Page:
Hospital Admission Risk Higher in Children With Type 1 Diabetes

Pediatric Thyroid Cancer Patients Require Long-Term Follow-Up
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Children with type 1 diabetes are five times as likely as their peers to be admitted to the hospital for any reason..

Children with type 1 diabetes are nearly five times as likely as their peers without the disease to be admitted to the hospital for any reason, researchers reported in BMJ Open, noting that the youngest children and those with low socioeconomic status appear to have the highest risk.

“The incidence of type 1 diabetes in childhood is increasing 3% to 4% per annum, more so in pre-school-aged, leading to increased demands on services,” they wrote. “The management of [type 1 diabetes] in childhood is demanding due to a complex treatment regimen. It is unsurprising that complications of suboptimal management, such as hypoglycemia and ketoacidosis occur, leading to hospitalization.”

In this study, researchers evaluated data from 577 Welsh children aged 0 to 15 years from the Brecon Group Register with newly diagnosed type 1 diabetes from 1999 to 2009 and 7,800 control patients, matched for age, sex, country and deprivation, who were randomly selected from the local population.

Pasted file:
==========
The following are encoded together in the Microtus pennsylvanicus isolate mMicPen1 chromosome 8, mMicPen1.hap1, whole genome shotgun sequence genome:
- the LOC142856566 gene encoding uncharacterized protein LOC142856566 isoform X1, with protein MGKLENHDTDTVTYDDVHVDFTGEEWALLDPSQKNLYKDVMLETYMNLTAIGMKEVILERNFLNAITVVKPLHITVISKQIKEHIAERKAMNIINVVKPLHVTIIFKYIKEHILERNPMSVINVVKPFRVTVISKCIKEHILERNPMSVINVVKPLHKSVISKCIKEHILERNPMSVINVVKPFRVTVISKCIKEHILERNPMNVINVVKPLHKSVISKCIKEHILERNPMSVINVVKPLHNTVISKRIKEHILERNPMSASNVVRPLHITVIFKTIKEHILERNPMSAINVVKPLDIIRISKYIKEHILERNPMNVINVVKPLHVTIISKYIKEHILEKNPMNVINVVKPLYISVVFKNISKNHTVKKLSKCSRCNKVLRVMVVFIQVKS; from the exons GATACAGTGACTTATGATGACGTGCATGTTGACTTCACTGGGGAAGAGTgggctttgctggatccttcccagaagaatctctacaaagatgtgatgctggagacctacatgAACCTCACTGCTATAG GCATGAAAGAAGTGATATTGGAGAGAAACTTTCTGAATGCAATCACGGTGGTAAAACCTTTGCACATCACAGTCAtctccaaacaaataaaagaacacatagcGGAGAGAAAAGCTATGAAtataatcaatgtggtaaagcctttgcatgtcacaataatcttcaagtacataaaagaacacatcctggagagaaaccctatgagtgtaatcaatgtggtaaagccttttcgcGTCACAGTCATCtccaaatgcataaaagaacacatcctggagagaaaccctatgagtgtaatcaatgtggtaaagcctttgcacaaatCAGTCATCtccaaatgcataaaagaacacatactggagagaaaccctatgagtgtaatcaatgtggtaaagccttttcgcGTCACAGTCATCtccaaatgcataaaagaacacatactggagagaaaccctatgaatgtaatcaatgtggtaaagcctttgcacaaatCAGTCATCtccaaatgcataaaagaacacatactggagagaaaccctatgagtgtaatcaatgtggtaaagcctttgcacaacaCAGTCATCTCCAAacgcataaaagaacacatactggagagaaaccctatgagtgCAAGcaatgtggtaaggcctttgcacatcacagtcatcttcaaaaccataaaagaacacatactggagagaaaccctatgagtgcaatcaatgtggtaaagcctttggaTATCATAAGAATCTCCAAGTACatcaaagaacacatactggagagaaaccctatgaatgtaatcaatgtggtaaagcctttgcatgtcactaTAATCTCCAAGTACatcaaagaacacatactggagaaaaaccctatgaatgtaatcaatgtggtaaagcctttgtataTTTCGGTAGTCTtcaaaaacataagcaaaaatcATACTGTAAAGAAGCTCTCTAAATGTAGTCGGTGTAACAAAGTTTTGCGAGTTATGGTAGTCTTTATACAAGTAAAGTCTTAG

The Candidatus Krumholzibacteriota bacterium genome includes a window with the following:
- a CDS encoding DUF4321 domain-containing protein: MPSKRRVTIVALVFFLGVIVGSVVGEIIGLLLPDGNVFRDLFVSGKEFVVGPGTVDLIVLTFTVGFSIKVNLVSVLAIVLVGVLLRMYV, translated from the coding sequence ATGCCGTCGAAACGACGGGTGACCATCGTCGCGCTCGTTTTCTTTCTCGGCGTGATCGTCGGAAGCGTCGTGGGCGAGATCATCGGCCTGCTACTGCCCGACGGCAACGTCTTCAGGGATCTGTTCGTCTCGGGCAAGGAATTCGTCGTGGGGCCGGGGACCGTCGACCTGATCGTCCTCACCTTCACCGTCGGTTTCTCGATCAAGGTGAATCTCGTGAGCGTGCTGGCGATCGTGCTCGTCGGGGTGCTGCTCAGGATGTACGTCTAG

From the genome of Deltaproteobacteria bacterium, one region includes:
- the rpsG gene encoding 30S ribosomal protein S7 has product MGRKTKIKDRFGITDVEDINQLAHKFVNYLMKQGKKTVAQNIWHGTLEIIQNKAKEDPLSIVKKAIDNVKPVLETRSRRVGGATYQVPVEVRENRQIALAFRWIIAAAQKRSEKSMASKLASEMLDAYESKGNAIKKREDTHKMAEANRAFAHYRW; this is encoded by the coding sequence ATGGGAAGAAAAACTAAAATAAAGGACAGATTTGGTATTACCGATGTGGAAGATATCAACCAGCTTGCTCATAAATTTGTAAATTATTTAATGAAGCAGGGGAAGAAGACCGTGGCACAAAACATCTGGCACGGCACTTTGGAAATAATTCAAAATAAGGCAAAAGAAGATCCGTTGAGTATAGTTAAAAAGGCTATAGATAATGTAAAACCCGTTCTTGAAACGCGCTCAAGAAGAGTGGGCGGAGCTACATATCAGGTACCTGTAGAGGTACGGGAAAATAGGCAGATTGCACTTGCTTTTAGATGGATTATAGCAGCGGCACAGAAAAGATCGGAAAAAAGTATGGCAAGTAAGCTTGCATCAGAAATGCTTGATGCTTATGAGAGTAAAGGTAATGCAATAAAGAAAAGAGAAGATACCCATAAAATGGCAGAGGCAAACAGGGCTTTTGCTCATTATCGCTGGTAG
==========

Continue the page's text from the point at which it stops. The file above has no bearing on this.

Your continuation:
Specifically, they looked at differences in all-cause hospital admission rates, 30 days after diagnosis, until May 2012.

After 12,102 person-years of follow-up, the researchers found that risk for hospital admission was 480% higher (incidence rate ratios [IRR], 5.789; 95% CI, 5.34-6.723) among children with type 1 diabetes vs. matched controls.

Data indicated that highest absolute excess of admission was among children aged 5 years and younger. Hospital admissions decreased by 15.4% (IRR, 0.846; 95% CI, 0.744-0.965) with every 5-year increase in age at diagnosis, according to the data.

Socioeconomic status also appeared to be a factor, with results revealing a trend toward increasing admission rates among children with lower socioeconomic status. There was no evidence, however, of a differential rate of admissions between sexes when adjusted for background risk.

The researchers also observed a 16.1% (IRR, 0.839; 95% CI, 0.709-0.990) decrease in hospital admissions among those receiving outpatient care at large vs. small centers.  

“Further study is required to identify how clinical care should be targeted to improve outcomes and reduce healthcare-related costs, particularly in young patients, those from disadvantaged socioeconomic backgrounds and those being cared for in similar centers,” the researchers wrote.

“This is an area of great clinical importance, as patients admitted to hospital with diabetes aged under 30 years have a death rate nine times that of the general population.”


  1. Sayers A et al. BMJ Open. 2015;doi:10.1136/bmjopen-2014-005644.